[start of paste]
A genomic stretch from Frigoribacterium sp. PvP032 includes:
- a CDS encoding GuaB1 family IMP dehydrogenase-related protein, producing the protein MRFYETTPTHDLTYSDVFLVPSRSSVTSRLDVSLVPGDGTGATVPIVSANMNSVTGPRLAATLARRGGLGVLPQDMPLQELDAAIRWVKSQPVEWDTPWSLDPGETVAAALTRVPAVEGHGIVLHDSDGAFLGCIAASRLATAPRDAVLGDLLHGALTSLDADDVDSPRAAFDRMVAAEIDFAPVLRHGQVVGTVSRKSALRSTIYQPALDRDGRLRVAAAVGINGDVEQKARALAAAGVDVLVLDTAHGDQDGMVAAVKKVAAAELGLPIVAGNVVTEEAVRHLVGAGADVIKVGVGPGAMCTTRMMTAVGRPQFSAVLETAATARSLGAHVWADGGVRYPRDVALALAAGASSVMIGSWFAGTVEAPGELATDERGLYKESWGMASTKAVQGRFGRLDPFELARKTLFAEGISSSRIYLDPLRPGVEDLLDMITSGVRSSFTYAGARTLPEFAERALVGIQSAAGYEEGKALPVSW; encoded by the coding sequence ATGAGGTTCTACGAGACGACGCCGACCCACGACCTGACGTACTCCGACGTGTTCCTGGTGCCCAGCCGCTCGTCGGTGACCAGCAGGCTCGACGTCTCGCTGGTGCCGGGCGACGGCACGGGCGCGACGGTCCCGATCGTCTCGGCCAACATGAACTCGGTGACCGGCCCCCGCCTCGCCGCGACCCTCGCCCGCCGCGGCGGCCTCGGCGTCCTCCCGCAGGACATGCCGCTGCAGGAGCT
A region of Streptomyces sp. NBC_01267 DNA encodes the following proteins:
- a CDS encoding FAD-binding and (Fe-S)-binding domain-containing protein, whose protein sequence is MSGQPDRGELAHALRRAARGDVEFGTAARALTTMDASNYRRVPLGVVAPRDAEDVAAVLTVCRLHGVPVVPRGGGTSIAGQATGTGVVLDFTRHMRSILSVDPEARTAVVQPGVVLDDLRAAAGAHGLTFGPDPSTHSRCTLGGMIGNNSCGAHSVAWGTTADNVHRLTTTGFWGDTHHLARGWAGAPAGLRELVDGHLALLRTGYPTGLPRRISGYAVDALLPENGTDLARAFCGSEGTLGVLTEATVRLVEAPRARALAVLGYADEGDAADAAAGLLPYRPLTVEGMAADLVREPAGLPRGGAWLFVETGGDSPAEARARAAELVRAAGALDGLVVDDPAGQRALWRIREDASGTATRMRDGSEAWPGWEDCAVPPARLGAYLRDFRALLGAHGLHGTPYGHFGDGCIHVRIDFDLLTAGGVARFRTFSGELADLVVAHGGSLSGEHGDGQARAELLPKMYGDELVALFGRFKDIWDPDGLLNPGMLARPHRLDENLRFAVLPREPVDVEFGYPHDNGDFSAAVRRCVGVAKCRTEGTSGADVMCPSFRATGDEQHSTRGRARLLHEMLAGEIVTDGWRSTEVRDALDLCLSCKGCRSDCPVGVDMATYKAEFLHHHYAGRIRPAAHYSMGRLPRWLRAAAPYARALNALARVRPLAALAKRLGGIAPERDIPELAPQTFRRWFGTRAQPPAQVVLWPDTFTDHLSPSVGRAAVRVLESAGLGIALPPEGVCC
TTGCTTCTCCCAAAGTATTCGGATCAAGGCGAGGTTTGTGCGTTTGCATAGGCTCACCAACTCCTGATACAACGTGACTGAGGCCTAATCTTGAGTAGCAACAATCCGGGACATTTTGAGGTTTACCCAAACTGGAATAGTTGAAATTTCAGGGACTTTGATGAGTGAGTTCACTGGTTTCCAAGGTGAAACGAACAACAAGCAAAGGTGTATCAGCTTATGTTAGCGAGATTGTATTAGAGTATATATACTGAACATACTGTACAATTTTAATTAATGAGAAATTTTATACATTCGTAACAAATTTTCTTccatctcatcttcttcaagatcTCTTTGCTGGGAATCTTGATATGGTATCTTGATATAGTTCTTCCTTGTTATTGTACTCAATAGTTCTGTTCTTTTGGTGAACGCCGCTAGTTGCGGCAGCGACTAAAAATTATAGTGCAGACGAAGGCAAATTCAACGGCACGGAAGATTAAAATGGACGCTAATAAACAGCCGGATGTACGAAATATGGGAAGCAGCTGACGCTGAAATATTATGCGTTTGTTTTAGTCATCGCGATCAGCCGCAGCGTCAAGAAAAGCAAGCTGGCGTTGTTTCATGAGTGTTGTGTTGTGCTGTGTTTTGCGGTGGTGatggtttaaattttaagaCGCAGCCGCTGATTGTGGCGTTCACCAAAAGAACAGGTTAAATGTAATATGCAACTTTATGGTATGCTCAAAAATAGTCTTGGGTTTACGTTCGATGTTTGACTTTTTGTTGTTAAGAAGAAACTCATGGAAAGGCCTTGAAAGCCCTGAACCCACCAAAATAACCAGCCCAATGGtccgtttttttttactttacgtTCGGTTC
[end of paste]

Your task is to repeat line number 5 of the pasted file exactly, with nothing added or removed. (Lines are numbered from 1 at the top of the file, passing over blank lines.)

TTGCTTCTCCCAAAGTATTCGGATCAAGGCGAGGTTTGTGCGTTTGCATAGGCTCACCAACTCCTGATACAACGTGACTGAGGCCTAATCTTGAGTAGCAACAATCCGGGACATTTTGAGGTTTACCCAAACTGGAATAGTTGAAATTTCAGGGACTTTGATGAGTGAGTTCACTGGTTTCCAAGGTGAAACGAACAACAAGCAAAGGTGTATCAGCTTATGTTAGCGAGATTGTATTAGAGTATATATACTGAACATACTGTACAATTTTAATTAATGAGAAATTTTATACATTCGTAACAAATTTTCTTccatctcatcttcttcaagatcTCTTTGCTGGGAATCTTGATATGGTATCTTGATATAGTTCTTCCTTGTTATTGTACTCAATAGTTCTGTTCTTTTGGTGAACGCCGCTAGTTGCGGCAGCGACTAAAAATTATAGTGCAGACGAAGGCAAATTCAACGGCACGGAAGATTAAAATGGACGCTAATAAACAGCCGGATGTACGAAATATGGGAAGCAGCTGACGCTGAAATATTATGCGTTTGTTTTAGTCATCGCGATCAGCCGCAGCGTCAAGAAAAGCAAGCTGGCGTTGTTTCATGAGTGTTGTGTTGTGCTGTGTTTTGCGGTGGTGatggtttaaattttaagaCGCAGCCGCTGATTGTGGCGTTCACCAAAAGAACAGGTTAAATGTAATATGCAACTTTATGGTATGCTCAAAAATAGTCTTGGGTTTACGTTCGATGTTTGACTTTTTGTTGTTAAGAAGAAACTCATGGAAAGGCCTTGAAAGCCCTGAACCCACCAAAATAACCAGCCCAATGGtccgtttttttttactttacgtTCGGTTC